Princeton Profiles: Alex Lewis, using athletics to excel in academics
Princeton University junior Alex Lewis, a swimmer and computer science major, discusses his twin passions and how they relate. (Video by Daniello Alio, Office of Communications)
When Alex Lewis dives into the pool, he's focused on one thing: the mechanics of swimming. Since the age of 6, the Princeton University junior and computer science major from Greenwich, Connecticut, has used swimming as an outlet to clear his mind.
"I love swimming because it really allows me to be myself and just focus on myself for whatever time period is that I'm practicing," Lewis said. "It's one of those few activities where you're really just thinking about, you know, every single part of your body and how it's moving together in sync."
Lewis swims freestyle, butterfly and backstroke for the Princeton men's swimming and diving team.
According to Lewis, there is a clear relationship between his classwork and his passion for swimming. He believes he is excelling in his studies because of the sport.
"I think swimming forces you to manage your time efficiently, be on top of your work, stay organized," Lewis said. "My best grades and my best work is done when I'm swimming."
Lewis is also earning a certificate in technology and society through the Center for Information Technology Policy and the Keller Center. Lewis hopes to research issues related to cybersecurity through his junior independent work this academic year.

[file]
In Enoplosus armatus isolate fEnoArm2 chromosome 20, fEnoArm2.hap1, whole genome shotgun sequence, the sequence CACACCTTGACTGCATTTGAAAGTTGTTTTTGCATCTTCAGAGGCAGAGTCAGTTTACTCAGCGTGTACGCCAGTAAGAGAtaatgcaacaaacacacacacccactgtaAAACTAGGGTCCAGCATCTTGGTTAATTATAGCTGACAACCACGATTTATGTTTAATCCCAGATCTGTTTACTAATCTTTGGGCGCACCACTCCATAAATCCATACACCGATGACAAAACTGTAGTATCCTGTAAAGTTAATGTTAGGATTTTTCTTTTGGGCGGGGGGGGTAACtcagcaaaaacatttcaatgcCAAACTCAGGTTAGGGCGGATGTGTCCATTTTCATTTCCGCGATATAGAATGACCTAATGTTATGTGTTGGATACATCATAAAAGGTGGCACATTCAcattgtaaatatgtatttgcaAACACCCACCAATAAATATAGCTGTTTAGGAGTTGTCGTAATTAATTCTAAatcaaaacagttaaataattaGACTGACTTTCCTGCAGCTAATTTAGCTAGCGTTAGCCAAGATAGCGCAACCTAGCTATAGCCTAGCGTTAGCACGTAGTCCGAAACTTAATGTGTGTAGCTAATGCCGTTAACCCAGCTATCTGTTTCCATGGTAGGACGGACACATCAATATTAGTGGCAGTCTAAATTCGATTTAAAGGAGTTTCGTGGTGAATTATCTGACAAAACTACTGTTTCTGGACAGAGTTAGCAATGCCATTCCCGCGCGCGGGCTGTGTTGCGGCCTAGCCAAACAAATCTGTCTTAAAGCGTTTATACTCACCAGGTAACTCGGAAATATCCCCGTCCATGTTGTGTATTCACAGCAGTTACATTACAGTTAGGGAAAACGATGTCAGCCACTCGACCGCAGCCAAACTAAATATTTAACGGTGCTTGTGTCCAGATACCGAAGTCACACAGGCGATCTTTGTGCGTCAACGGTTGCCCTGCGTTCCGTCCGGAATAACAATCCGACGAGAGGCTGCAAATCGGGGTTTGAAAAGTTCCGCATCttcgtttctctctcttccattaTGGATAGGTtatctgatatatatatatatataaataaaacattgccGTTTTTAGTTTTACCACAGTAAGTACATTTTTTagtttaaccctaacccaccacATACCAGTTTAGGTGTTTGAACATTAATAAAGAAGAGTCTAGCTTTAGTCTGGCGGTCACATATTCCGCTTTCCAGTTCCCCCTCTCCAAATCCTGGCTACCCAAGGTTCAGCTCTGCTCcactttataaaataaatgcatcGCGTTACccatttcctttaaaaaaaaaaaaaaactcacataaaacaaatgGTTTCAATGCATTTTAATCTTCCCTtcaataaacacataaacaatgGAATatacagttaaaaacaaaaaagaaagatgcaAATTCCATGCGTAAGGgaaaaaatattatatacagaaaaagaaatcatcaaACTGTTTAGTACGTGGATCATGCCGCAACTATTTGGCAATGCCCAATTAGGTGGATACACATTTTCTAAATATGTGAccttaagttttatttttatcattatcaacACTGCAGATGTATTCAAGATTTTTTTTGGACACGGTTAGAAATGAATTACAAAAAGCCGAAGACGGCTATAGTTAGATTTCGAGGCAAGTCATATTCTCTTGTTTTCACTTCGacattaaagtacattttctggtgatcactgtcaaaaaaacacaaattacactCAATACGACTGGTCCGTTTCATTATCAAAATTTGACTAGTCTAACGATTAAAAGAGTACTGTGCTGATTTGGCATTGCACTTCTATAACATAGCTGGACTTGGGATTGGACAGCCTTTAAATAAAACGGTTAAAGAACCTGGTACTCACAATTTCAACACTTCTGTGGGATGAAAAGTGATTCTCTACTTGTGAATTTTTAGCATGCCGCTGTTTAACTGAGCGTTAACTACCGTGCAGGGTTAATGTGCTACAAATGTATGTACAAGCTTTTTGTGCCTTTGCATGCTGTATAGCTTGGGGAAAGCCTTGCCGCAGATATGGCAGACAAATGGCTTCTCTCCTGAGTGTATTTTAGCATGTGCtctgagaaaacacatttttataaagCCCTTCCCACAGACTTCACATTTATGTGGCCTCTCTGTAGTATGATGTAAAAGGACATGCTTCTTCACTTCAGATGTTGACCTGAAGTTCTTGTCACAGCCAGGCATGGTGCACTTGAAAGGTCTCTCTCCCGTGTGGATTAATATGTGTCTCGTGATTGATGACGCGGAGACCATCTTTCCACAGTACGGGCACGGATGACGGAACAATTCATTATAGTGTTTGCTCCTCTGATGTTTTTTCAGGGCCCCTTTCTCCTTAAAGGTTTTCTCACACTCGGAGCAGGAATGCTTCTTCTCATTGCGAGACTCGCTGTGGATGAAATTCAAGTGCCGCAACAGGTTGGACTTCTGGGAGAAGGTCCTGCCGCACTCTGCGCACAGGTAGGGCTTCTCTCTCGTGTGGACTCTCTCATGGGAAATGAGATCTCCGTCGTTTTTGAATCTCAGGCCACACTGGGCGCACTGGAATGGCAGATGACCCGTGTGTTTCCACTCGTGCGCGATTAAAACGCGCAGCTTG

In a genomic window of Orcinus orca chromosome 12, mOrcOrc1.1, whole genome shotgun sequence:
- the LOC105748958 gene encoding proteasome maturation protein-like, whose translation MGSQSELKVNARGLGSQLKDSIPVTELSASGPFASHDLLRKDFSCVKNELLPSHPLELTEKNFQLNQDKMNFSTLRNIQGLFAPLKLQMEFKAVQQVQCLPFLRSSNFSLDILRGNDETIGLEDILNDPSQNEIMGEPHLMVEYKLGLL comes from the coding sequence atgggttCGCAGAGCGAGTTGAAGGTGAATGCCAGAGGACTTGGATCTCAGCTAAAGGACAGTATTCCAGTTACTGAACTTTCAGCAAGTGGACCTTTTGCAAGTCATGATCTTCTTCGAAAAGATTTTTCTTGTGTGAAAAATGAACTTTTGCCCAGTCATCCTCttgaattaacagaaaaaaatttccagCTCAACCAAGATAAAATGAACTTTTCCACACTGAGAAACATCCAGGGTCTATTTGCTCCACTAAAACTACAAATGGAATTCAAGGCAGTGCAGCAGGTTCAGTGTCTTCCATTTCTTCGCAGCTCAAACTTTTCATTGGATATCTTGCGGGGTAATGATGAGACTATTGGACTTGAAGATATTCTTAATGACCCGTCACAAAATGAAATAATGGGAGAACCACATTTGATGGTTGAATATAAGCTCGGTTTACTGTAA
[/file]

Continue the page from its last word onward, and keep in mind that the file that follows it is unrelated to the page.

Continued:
"I think my certificate, society and technology … really opened up my eyes to the kind of policy viewpoint of computer science," Lewis said.
Last season, Lewis helped Princeton win the 2016 Ivy League Championship. He earned second-team All-Ivy League honors in the 100-yard backstroke, 200-yard freestyle relay and 200-yard medley relay, and he finished with the fourth-fastest time in Princeton history in the 100-yard backstroke. He also earned All-America honors in the 200-yard freestyle relay at the 2016 NCAA Championships. In June, Lewis swam in the 100-meter backstroke at the U.S. Olympic Team Trials in Omaha, Nebraska.
"Princeton has taught me to swim for something greater than myself, and I would say that's what the Princeton swimming experience specifically is about," Lewis said "We really are having fun and that we are doing it for each other. It's been really special to have that."